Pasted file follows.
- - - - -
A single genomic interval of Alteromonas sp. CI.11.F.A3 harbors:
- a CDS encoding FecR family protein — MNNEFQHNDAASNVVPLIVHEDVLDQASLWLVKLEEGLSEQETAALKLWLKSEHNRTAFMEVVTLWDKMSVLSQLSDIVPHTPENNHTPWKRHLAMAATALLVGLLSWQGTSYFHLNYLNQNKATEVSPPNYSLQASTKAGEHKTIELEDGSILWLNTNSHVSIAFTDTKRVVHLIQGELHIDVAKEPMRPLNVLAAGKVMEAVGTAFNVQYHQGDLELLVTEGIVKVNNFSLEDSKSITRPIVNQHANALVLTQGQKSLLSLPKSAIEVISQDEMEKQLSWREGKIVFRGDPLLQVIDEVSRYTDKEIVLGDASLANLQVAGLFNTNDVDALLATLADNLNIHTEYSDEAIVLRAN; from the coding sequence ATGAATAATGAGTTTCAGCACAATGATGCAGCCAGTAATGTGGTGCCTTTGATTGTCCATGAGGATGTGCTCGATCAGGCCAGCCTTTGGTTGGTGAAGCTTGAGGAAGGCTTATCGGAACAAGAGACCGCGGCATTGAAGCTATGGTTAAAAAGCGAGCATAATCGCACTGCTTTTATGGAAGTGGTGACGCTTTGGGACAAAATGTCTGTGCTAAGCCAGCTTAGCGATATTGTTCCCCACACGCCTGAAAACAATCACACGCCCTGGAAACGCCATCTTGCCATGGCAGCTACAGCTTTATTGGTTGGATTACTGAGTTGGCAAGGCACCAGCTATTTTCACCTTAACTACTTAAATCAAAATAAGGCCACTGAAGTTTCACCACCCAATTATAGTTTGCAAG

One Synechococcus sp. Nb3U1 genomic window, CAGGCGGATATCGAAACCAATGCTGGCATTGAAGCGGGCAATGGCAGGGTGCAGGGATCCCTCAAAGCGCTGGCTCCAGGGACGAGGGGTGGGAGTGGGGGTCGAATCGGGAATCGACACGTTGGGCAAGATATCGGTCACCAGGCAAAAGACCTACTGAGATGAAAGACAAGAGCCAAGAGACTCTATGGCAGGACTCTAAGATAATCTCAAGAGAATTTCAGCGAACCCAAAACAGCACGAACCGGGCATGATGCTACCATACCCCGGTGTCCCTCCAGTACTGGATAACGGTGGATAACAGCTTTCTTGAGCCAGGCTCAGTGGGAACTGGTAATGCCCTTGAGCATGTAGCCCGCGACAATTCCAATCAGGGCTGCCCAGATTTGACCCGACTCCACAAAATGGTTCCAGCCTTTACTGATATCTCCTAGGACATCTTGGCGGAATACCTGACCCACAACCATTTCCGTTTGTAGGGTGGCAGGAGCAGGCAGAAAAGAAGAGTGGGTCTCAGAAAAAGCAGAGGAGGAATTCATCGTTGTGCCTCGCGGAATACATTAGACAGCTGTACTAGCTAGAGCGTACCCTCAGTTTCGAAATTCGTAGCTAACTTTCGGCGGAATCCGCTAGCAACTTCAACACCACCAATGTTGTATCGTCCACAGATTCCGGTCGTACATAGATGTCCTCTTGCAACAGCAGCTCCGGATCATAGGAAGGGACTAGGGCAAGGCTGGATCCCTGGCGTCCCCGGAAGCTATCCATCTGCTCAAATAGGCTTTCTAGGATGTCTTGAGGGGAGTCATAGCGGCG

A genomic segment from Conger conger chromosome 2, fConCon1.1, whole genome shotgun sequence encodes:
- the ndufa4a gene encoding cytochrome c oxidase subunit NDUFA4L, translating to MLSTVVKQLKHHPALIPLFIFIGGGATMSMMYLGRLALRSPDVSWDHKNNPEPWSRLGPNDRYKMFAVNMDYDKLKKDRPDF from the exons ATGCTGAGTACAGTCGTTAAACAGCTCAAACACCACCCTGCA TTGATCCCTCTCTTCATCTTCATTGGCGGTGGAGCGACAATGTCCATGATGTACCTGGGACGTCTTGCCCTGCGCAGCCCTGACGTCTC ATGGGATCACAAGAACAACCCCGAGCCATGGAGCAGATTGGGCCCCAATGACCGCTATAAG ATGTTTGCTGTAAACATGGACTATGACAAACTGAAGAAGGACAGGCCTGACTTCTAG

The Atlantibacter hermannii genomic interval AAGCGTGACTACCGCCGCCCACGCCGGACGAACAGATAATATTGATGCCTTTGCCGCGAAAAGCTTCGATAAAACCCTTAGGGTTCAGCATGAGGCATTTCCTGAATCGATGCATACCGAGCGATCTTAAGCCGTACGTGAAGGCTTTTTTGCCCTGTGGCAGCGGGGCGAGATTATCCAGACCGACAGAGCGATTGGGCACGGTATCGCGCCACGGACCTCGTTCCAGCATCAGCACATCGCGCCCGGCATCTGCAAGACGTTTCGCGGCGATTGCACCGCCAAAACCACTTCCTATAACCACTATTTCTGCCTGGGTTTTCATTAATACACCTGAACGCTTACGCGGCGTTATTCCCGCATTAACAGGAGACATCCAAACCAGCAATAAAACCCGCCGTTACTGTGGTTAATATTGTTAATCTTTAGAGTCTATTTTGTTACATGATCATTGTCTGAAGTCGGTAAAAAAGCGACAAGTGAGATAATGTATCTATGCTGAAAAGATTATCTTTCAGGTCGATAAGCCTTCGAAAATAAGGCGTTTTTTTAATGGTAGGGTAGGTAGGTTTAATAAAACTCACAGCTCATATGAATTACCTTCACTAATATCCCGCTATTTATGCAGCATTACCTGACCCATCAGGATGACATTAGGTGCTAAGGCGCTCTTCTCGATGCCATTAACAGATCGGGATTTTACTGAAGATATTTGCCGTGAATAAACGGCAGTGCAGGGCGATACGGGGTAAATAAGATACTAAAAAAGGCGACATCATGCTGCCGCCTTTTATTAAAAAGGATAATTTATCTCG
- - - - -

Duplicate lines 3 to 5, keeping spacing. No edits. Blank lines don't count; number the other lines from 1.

One Synechococcus sp. Nb3U1 genomic window, CAGGCGGATATCGAAACCAATGCTGGCATTGAAGCGGGCAATGGCAGGGTGCAGGGATCCCTCAAAGCGCTGGCTCCAGGGACGAGGGGTGGGAGTGGGGGTCGAATCGGGAATCGACACGTTGGGCAAGATATCGGTCACCAGGCAAAAGACCTACTGAGATGAAAGACAAGAGCCAAGAGACTCTATGGCAGGACTCTAAGATAATCTCAAGAGAATTTCAGCGAACCCAAAACAGCACGAACCGGGCATGATGCTACCATACCCCGGTGTCCCTCCAGTACTGGATAACGGTGGATAACAGCTTTCTTGAGCCAGGCTCAGTGGGAACTGGTAATGCCCTTGAGCATGTAGCCCGCGACAATTCCAATCAGGGCTGCCCAGATTTGACCCGACTCCACAAAATGGTTCCAGCCTTTACTGATATCTCCTAGGACATCTTGGCGGAATACCTGACCCACAACCATTTCCGTTTGTAGGGTGGCAGGAGCAGGCAGAAAAGAAGAGTGGGTCTCAGAAAAAGCAGAGGAGGAATTCATCGTTGTGCCTCGCGGAATACATTAGACAGCTGTACTAGCTAGAGCGTACCCTCAGTTTCGAAATTCGTAGCTAACTTTCGGCGGAATCCGCTAGCAACTTCAACACCACCAATGTTGTATCGTCCACAGATTCCGGTCGTACATAGATGTCCTCTTGCAACAGCAGCTCCGGATCATAGGAAGGGACTAGGGCAAGGCTGGATCCCTGGCGTCCCCGGAAGCTATCCATCTGCTCAAATAGGCTTTCTAGGATGTCTTGAGGGGAGTCATAGCGGCG

A genomic segment from Conger conger chromosome 2, fConCon1.1, whole genome shotgun sequence encodes:
- the ndufa4a gene encoding cytochrome c oxidase subunit NDUFA4L, translating to MLSTVVKQLKHHPALIPLFIFIGGGATMSMMYLGRLALRSPDVSWDHKNNPEPWSRLGPNDRYKMFAVNMDYDKLKKDRPDF from the exons ATGCTGAGTACAGTCGTTAAACAGCTCAAACACCACCCTGCA TTGATCCCTCTCTTCATCTTCATTGGCGGTGGAGCGACAATGTCCATGATGTACCTGGGACGTCTTGCCCTGCGCAGCCCTGACGTCTC ATGGGATCACAAGAACAACCCCGAGCCATGGAGCAGATTGGGCCCCAATGACCGCTATAAG ATGTTTGCTGTAAACATGGACTATGACAAACTGAAGAAGGACAGGCCTGACTTCTAG